Iran’s nuclear and Ukraine’s crisis

The Ukrainian crisis was reflected on the interactions of the international powers in a number of complex files including the Iranian nuclear, where the US administration, headed by Joe Biden, found in this a cautious opportunity to return to Iran nuclear deal framework after the withdrawal of former US President Donald Trump from it in 2018, imposing maximum pressure on Tehran.

The statements of American, European and even Iranian officials reveal that an agreement is imminently reached regarding reviving the nuclear deal signed between Iran and world powers, which imposes restrictions on the Iranian nuclear program in return for lifting the sanctions imposed on its economy.

By reviewing the positions of the parties concerned with the Iran nuclear deal, it becomes clear that the US has a new approach to deal with the course of the Vienna talks by accelerating the agreement to prevent Iran from obtaining a nuclear weapon, closing this issue and its repercussions on the region, and focusing on the strategy of competition among the great powers.

The Biden administration is also keen, in the event of a return to the nuclear deal with Iran, to achieve political gains at home before the midterm elections of the Congress, in addition to the American and European need for the return of Iranian oil and gas to the global markets to alleviate the crisis, especially with Joe Biden’s announcement to ban Russian oil imports to the US, and also the EU’s attempt to reduce and then stop dependence on Russian energy supplies.

On the other hand, Russia suffers from Western isolation and strict economic sanctions due to its intervention in Ukraine. It tried to make the Iranian nuclear deal a subject of bargaining with the West by demanding written guarantees exempting it from sanctions related to its military intervention in Ukraine. This confirms the extent of Russia’s need for Iran, in the present time, if the nuclear deal is revived and the sanctions are lifted. But in the face of the American rejection of these demands and the hint of finding alternatives that would exclude them from this agreement, Moscow retreated to open the way to the agreement.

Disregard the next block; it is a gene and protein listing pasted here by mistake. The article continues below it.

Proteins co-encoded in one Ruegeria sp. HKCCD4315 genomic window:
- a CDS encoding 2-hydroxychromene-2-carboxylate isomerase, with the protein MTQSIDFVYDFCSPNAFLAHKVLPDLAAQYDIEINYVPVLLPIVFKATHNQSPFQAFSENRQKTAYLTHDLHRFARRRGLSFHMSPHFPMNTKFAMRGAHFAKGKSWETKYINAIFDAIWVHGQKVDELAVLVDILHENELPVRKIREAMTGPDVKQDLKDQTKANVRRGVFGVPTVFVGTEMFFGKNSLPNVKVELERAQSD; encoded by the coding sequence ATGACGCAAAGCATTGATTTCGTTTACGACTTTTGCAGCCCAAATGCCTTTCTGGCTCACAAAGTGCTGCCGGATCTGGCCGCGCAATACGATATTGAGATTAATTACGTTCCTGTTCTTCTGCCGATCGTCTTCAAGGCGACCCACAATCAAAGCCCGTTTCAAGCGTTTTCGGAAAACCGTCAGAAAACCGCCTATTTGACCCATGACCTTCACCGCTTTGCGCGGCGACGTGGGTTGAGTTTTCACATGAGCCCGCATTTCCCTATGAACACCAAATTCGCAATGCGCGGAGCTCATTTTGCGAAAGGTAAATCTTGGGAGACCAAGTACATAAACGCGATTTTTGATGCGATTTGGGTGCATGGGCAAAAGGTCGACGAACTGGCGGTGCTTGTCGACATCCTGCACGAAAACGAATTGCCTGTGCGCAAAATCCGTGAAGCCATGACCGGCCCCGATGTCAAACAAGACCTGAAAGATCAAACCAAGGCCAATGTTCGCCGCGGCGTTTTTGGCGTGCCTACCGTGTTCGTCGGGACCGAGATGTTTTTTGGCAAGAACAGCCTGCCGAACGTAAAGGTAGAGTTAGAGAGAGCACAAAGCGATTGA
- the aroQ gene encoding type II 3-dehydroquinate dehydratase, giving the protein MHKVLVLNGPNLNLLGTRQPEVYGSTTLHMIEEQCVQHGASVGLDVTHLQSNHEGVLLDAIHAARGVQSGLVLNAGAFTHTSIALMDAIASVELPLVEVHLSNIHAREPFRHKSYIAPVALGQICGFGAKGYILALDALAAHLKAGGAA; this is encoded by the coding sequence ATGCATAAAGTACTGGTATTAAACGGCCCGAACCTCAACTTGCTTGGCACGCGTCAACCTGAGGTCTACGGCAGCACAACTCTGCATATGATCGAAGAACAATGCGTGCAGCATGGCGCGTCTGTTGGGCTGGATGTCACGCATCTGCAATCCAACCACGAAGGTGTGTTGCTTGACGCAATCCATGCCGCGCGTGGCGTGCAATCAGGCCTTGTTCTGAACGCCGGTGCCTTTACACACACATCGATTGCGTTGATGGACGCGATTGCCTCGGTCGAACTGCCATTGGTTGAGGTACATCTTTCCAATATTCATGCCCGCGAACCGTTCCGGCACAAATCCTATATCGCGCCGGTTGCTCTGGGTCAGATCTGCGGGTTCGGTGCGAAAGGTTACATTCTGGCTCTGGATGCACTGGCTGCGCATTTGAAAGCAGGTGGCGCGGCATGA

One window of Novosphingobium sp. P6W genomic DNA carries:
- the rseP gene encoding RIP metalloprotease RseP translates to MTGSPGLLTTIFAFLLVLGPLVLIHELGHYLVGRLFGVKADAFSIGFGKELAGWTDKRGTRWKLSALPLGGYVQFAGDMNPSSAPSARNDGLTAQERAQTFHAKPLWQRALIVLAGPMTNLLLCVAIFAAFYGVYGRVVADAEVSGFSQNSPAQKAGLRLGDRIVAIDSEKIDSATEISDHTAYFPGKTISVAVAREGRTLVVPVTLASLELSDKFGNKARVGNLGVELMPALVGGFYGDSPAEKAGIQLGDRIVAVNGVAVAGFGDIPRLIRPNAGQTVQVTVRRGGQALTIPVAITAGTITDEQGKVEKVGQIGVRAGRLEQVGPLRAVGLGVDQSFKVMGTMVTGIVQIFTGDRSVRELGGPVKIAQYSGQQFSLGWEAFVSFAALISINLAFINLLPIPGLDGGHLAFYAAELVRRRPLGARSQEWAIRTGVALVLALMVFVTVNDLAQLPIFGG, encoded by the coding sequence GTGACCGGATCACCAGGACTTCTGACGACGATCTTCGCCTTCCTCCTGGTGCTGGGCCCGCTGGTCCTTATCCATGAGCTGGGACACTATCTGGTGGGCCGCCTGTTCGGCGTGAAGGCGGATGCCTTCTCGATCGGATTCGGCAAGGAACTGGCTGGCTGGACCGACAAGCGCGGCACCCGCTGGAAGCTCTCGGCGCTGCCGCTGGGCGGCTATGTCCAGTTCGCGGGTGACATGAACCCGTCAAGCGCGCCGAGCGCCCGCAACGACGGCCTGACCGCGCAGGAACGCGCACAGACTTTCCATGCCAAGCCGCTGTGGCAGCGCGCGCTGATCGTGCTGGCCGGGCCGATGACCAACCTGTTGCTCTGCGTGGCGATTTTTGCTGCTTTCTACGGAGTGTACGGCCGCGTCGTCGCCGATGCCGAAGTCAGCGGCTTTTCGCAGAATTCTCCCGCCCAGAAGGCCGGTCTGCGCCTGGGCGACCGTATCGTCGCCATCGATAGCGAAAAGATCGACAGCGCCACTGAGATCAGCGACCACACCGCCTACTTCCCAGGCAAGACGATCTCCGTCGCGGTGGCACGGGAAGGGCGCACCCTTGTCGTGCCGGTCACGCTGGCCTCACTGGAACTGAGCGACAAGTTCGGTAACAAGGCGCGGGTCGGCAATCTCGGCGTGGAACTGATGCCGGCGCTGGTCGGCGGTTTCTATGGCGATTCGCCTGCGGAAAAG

In turn, Tehran wants to achieve the greatest possible benefit from the West’s need for its oil and gas, so it requires the removal of the Islamic Revolutionary Guard Corps (IRGC) from the US terrorist lists in exchange for a return to the nuclear deal in a move that could impede the progress of the Vienna talks. This demand, which is outside the framework of the nuclear deal, also increases internal and external pressures on President Joe Biden, which is a symbolic step given that this military institution, the IRGC, and most of its leaders were already under various US sanctions.

On the other hand, the UAE and Saudi Arabia’s rejection of the US President’s request to increase oil production in global markets to put pressure on Russia came as a pressure step on Washington to modify its position on Iran’s nuclear program and to reconsider its position towards the war in Yemen.

As for Israel, it is one of the most prominent opponents of the Iranian nuclear deal and its revival, especially if this coincides with Washington’s approval of Tehran’s request to remove the name of the IRGC from the US list of foreign terrorist organizations.

Besides, in the event that the revival of the nuclear deal fails or Iran’s interests in the region are threatened, Tehran’s suspension its talks with Saudi Arabia and targeting Erbil for allegedly striking the Israeli headquarters there, came as a message directed to Washington’s allies in the region. While Iraqi and Turkish officials who spoke to Reuters confirmed that the main motive for this was a plan to pump gas to Turkey and Europe with the participation of Israel.

It seems that the purpose of the previous meetings in Amman and Cairo, and most recently the Negev summit, which brought together the US, Israel and the normalized countries with it, was to form a regional front, pressure and united to confront Iran’s activities in the region and reshape it, as well as to send messages to Washington to be more tough on Tehran regarding the nuclear deal and its regional project.

Finally, opportunities for reviving the nuclear deal face challenges represented by the course of the Ukrainian crisis and the positions of US allies in the Middle East, which see reviving the Iranian nuclear deal and removing the IRGC from the US terrorist lists a restriction of Tehran’s nuclear capabilities in return for freeing its hand in the region unchecked.

In order to avoid any obstacles in the path of reviving the deal and lifting sanctions, and in an attempt to break the link between the nuclear deal and the IRGC, Tehran suggested signing the latter in a side agreement separate from the nuclear deal.

It seems that the visit of the US Secretary of State to Tel Aviv and other endeavors come within the framework of turning corners to reassure Israel and its Arab allies that Washington, despite its diplomacy with Tehran, is continuing to confront any Iranian threat.

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